Tech Talk: Kate Spade Partners With Startup Everpurse to Sell IPhone-Charging Bags


This piece originally appeared on the Wall Street Journal

Since Americans shop and consume media online mostly through their phones today, it makes sense that fashion designers and retailers sell products to keep their customers’ phones fully charged.

Kate Spade & Co. believes customers will want purses that double as a power supply and has created a new collection of designer bags that include technology from the seed-funded startup Everpurse to enable this functionality.

Executive Vice President and Chief Marketing Officer Mary Beech said Kate Spade & Co. is “committed to digital innovation,” and designing for “customers who live a life on-the-go.”

She said everyone can relate to running down a mobile phone’s battery and feeling stranded, begging co-workers to borrow a charger, or jostling for access to a wall outlet at a cafe or airport. The new collection is meant to alleviate such modern problems.

Instead of wrapping a designer skin around existing consumer electronics, Everpurse co-founder and Chief Executive Liz Salcedo said, Kate Spade and Everpurse co-developed the new collection of bags in an exhaustive process that took roughly 10 months.

The collection, which will be available this September includes bags–clutches, wristlets, totes and backpacks–that will be sold by Kate Spade New York stores, Kate Spade online, Nordstrom and

Everpurse CEO Liz Salcedo (left) with Kate Spade & Co. CMO Mary Beech

The bags will cost between $198 and $698. They will have the ability to charge iPhones including all models from iPhone 5 through the iPhone 6 Plus. The bags themselves are never plugged into a wall outlet, but instead rest on a charging mat, which sends energy wirelessly into a battery inside.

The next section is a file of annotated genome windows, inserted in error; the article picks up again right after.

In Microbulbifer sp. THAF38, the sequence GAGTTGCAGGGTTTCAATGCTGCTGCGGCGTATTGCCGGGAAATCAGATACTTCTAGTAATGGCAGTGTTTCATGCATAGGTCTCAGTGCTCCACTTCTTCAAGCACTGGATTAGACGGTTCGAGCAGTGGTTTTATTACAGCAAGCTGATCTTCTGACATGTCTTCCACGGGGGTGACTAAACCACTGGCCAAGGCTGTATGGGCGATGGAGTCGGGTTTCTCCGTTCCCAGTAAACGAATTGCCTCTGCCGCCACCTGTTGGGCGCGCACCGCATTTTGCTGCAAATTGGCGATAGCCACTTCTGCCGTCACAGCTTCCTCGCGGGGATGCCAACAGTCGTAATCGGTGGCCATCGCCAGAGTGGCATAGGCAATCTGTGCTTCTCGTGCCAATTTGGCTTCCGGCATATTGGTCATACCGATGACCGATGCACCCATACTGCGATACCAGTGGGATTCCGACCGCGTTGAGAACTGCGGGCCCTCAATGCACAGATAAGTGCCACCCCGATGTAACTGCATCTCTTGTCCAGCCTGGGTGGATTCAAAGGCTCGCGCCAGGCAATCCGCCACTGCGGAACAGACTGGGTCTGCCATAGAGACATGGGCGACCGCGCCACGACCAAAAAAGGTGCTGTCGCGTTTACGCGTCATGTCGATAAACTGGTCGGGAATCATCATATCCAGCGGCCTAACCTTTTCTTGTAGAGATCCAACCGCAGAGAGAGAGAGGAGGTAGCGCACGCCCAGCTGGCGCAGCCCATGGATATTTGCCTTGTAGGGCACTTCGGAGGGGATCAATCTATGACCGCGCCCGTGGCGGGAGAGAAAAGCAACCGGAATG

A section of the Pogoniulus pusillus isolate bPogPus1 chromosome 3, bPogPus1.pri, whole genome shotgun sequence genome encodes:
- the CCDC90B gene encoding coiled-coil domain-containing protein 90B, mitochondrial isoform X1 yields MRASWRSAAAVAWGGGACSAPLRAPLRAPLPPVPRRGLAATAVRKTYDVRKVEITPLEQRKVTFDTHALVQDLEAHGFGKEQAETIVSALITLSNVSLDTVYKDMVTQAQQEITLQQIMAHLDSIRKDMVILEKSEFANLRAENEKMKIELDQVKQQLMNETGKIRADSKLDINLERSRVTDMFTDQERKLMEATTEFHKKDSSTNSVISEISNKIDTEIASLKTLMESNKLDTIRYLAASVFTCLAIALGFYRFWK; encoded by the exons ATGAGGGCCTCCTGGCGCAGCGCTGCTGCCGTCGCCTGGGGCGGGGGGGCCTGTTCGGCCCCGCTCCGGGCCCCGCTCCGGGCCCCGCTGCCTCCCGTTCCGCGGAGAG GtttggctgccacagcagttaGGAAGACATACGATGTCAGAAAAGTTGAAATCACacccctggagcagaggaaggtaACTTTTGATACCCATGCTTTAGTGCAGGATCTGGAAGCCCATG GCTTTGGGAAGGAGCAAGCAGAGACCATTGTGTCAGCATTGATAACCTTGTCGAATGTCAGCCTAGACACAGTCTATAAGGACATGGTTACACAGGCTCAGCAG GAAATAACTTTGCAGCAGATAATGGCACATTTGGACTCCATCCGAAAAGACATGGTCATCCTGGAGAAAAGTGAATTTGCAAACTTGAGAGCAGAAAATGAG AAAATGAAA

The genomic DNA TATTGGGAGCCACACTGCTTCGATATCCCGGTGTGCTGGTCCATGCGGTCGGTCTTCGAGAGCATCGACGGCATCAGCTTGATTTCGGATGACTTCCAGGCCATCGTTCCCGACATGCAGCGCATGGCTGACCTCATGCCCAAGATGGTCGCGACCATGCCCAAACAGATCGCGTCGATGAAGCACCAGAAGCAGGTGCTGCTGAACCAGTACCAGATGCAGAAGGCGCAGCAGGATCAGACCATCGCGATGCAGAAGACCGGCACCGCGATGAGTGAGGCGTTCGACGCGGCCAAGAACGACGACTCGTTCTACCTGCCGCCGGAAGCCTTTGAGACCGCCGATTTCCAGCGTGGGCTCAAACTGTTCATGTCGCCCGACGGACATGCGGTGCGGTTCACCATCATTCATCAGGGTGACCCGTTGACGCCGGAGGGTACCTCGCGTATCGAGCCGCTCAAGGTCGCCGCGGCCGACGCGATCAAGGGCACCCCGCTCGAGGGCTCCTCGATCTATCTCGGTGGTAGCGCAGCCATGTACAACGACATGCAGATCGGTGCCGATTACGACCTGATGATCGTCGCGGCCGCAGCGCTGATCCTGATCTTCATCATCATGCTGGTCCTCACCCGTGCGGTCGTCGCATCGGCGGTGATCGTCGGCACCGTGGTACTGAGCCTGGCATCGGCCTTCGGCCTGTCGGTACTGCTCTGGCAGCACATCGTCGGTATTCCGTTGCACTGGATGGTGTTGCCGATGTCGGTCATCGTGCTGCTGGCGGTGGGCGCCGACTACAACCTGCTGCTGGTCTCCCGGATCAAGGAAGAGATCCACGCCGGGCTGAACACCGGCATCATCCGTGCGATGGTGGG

A fully charged Kate Spade Everpurse should last a typical iPhone user for two days, said Everpurse co-founder and Chief Technology Officer Dan Salcedo.

Everpurse investor and adviser Peter England–formerly the CEO of Unilever’s Elizabeth Arden, Elizabeth Taylor Fragrances and Calvin Klein Cosmetics businesses–said Kate Spade’s willingness to incorporate technology into its core offering, premium bags for women, is exceptional in the industry.

“By its nature fashion is fickle with seasonal changes,” he said. “While there has been a lot of talk about fashion and tech, often times designers don’t understand it. And you cannot have batteries exploding in bags.”

One reason Mr. England said he invested in Everpurse is that its technology meets the demanding standards of companies such as Apple and Kate Spade. It also isn’t “reproducible in an easy way,” he said. Mr. England hopes the startup will become the fashion industry’s “Intel inside,” though much depends on how well the new collection performs through the 2015 holiday season.

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